• It is a partnership. It is reasonable to suppose that each side will contribute resources in support of the cooperation. It is not a one-sided assistance program (although it may have beneficial effects that have that result).


Unfortunately, it appears that after an initial creative burst of laboratory-to-laboratory interactions in the early 1990s, scientific cooperation has rarely met the sustainable cooperation requirements outlined above, and there has been a significant cost in missed opportunities. Although the programmatic successes of the last decade have indubitably made the world a safer place than it might otherwise have been (see the next section), neither the Russian nor the American side has really succeeded in tapping, for the purposes of nonproliferation, that enormous brainpower assembled by each side for national security purposes during the Cold War.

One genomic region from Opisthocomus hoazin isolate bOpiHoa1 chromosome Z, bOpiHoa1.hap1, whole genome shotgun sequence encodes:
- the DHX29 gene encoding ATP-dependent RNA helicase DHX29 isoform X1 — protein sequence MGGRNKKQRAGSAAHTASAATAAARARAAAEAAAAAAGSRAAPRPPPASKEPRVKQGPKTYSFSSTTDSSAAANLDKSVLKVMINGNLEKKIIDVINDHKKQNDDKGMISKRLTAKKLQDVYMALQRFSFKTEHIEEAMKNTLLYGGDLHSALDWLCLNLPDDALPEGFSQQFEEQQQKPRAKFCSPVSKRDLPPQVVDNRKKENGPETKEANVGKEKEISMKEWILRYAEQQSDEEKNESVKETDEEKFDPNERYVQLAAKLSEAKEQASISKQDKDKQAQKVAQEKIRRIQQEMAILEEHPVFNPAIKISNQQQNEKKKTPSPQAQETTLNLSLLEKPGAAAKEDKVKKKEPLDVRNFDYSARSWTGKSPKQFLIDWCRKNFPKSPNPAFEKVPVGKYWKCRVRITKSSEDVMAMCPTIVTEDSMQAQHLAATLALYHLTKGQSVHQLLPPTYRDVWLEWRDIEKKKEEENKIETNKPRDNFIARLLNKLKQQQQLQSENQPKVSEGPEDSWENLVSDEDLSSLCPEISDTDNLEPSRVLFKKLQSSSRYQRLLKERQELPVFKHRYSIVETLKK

In the opinion of the joint committee, the administration of U.S.-Russian nonproliferation programs has been so inflexible as to generally preclude the kind of creative, midcourse scientific corrections that are necessary for sustainable success. The American scientists involved in these programs believe that their assignments are often little more than project management (financial, administrative, and so on) and that their scientific training and creative abilities are neither engaged nor valued. Russian scientists articulate the frustration of being on the receiving end of this project management, with little or no involvement in project definition phases and little or no flexibility in the execution of projects. They, too, believe that their creative abilities go unrecognized and that innovative possibilities are ignored. When U.S. or Russian scientists turn away from nonproliferation risks because of these frustrations, the cooperative nonproliferation effort loses not only their expertise but also their institutional memory and the continuity that stems from long-term working relationships.